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Man Spends $15 Million Developing a 'Revolutionary' Vessel 'Not Even the Navy' Has Ever Built

"Nothing like this has ever been built by anybody, not even the Navy."

In this photo taken Monday Dec. 15, 2014 the newly designed warship vessel named Ghost sits in an old warehouse on the grounds of the Portsmouth Naval Shipyard in Kittery, Maine. (AP Photo/Jim Cole)

Gregory Sancoff spent $15 million on an ocean vessel prototype to sell to the U.S. Navy, but the Navy doesn't want it.

"It's a revolutionary program," Sancoff, founder and CEO of Juliet Marine Systems near Portsmouth, New Hampshire, said. "Nothing like this has ever been built by anybody, not even the Navy."

But perhaps the reason the Navy has never built is simply because it doesn't want it – or doesn't need it. But after hearing about how terrorists attacked the U.S.S. Cole in 2000, Sancoff is convinced the military will come around.

In this photo taken Monday Dec. 15, 2014 the newly designed warship vessel named Ghost sits in an old warehouse on the grounds of the Portsmouth Naval Shipyard in Kittery, Maine. (AP Photo/Jim Cole) In this photo taken Monday Dec. 15, 2014 the newly designed warship vessel named Ghost sits in an old warehouse on the grounds of the Portsmouth Naval Shipyard in Kittery, Maine. (AP Photo/Jim Cole)

In this photo taken Monday Dec. 15, 2014, New Hampshire businessman Greg Sancoff poses next to the “Ghost," his newly designed warship vessel, on the grounds of the Portsmouth Naval Shipyard in Kittery, Maine. (AP Photo/Jim Cole) In this photo taken Monday Dec. 15, 2014, New Hampshire businessman Greg Sancoff poses next to the “Ghost," his newly designed warship vessel, on the grounds of the Portsmouth Naval Shipyard in Kittery, Maine. (AP Photo/Jim Cole)

This Monday Dec. 15, 2014 photo shows the cockpit of the “Ghost," New Hampshire businessman Greg Sancoff's newly designed warship vessel, on the grounds of the Portsmouth Naval Shipyard in Kittery, Maine. (AP Photo/Jim Cole) This Monday Dec. 15, 2014 photo shows the cockpit of the “Ghost," New Hampshire businessman Greg Sancoff's newly designed warship vessel, on the grounds of the Portsmouth Naval Shipyard in Kittery, Maine. (AP Photo/Jim Cole)

This Monday Dec. 15, 2014 photo shows the cockpit of the “Ghost," New Hampshire businessman Greg Sancoff's newly designed warship vessel, on the grounds of the Portsmouth Naval Shipyard in Kittery, Maine. (AP Photo/Jim Cole) This Monday Dec. 15, 2014 photo shows the cockpit of the “Ghost," New Hampshire businessman Greg Sancoff's newly designed warship vessel, on the grounds of the Portsmouth Naval Shipyard in Kittery, Maine. (AP Photo/Jim Cole)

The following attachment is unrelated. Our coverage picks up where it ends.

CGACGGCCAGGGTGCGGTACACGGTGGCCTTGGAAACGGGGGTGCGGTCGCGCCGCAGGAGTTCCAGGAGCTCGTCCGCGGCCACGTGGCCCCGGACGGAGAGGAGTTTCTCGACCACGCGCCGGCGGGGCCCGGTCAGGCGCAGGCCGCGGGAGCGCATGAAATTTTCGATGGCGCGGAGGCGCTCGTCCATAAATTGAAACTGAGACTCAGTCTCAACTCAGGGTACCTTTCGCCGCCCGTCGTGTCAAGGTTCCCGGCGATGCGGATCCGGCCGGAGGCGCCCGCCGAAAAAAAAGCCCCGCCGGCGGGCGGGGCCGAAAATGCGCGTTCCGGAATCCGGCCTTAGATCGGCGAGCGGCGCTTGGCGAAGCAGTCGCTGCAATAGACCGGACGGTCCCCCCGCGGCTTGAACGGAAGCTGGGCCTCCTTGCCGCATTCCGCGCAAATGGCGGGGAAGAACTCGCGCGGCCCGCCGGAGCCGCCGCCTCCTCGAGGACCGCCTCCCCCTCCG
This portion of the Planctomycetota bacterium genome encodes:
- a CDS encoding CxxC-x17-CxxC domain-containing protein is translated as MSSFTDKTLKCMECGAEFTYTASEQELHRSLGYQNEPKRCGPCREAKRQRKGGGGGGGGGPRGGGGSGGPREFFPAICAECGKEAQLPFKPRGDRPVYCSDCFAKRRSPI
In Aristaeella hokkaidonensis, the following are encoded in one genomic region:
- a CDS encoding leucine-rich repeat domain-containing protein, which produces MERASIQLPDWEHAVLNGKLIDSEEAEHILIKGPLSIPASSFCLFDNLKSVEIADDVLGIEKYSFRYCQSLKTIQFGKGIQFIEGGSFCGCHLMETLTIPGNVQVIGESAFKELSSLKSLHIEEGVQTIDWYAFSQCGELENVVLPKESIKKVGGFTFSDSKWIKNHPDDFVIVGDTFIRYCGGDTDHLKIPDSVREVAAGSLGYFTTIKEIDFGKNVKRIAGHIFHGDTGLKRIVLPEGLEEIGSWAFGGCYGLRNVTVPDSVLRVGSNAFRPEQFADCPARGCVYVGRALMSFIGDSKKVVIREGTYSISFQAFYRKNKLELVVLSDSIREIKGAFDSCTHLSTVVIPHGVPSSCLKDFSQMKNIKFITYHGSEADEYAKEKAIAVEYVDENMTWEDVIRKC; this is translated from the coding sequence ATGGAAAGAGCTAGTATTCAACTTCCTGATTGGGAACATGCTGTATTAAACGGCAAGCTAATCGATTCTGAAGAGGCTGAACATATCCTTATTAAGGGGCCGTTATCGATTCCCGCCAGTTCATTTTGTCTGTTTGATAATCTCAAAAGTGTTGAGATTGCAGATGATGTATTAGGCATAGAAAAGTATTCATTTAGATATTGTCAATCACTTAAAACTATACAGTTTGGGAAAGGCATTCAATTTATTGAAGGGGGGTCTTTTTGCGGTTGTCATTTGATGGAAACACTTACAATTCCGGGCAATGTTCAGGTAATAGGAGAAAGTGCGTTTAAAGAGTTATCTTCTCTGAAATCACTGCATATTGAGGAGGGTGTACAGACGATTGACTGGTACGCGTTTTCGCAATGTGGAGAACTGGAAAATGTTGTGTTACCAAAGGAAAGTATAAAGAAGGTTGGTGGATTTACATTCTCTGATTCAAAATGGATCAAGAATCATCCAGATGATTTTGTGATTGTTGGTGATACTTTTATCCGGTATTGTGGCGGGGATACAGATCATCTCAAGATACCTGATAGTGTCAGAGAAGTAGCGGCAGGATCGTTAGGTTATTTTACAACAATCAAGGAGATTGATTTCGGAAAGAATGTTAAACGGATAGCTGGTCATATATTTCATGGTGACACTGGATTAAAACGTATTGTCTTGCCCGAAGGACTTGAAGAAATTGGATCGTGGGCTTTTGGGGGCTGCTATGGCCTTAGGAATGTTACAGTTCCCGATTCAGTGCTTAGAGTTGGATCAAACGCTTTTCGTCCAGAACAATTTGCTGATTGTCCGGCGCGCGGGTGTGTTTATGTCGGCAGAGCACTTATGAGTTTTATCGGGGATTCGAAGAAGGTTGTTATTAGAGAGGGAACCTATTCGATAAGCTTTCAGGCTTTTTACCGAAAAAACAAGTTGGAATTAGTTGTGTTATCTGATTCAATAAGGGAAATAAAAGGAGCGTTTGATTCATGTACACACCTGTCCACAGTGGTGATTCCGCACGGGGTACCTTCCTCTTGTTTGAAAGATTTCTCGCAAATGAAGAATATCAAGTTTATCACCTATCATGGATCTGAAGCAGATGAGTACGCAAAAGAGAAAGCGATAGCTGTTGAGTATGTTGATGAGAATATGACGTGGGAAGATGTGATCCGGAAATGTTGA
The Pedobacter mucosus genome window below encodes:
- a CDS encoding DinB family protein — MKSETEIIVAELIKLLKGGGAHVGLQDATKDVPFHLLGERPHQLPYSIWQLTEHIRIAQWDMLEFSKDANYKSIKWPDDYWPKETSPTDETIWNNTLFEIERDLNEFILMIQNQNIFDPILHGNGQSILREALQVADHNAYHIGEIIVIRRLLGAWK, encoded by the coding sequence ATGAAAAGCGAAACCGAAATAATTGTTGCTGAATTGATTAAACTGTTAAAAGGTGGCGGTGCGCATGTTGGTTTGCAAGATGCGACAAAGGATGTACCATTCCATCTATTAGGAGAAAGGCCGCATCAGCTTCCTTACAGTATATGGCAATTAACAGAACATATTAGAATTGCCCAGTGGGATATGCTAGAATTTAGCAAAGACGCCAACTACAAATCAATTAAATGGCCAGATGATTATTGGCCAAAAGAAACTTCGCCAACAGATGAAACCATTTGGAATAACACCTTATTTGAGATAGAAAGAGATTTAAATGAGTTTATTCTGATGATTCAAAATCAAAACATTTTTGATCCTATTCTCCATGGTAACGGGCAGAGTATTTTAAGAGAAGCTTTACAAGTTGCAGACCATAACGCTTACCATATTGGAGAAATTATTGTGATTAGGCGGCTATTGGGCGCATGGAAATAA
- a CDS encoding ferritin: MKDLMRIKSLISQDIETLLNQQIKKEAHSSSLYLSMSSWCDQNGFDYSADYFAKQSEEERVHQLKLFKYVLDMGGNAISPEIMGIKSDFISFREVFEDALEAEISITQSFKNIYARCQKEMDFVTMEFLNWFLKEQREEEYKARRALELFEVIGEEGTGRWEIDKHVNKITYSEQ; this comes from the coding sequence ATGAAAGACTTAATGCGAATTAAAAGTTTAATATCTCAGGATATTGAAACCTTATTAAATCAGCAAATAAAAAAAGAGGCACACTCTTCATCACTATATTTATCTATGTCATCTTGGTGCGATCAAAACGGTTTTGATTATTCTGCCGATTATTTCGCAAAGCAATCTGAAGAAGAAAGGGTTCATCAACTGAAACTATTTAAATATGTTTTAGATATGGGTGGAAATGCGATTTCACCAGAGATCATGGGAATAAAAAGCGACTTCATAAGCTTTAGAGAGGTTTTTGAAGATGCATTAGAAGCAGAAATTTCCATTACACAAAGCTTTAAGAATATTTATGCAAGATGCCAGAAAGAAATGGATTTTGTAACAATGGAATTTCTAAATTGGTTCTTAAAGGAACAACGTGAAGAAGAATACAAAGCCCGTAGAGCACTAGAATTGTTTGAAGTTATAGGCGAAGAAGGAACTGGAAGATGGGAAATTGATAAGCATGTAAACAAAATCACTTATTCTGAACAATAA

The "Ghost," as Sancoff is calling it, is a much smaller, faster vessel ideal for protecting much larger ships and transporting Navy SEALs. It uses a technique called "supercavitation" in which a large bubble of gas forms underwater to reduce the drag of the water on the vessel. According to Princeton University, the drag on an object surrounded by water is about 1,000 times greater than the drag on an object surrounded by a gas.

Sancoff said that so far, the ship is able to travel at about 35 mph but believes it's capable of reaching 60 mph. Even so, Sancoff admitted that the Navy is still pretty skeptical of what he's been working on, but that Navy is starting to take his development more seriously.

"The high ground for the U.S. Navy is to take this and evaluate it and learn from it. The propulsion system could be valuable in other applications. You've got to keep that door open to innovation," retired Vice Adm. Pete Daly, CEO of the U.S. Naval Institute, said of Sancoff's idea.

According to Lexington Institute defense analyst Loren Thompson, said Sancoff needs plenty of money and a friend or two in Congress to help his startup company avoid a purchasing process which tends to be easier for larger companies to handle.

"I wish them luck...Entrepreneurship is not always rewarded at the Pentagon," Thompson said.

(H/T: Fox News)

Editor's note: This post has been updated.

Follow Jon Street (@JonStreet) on Twitter

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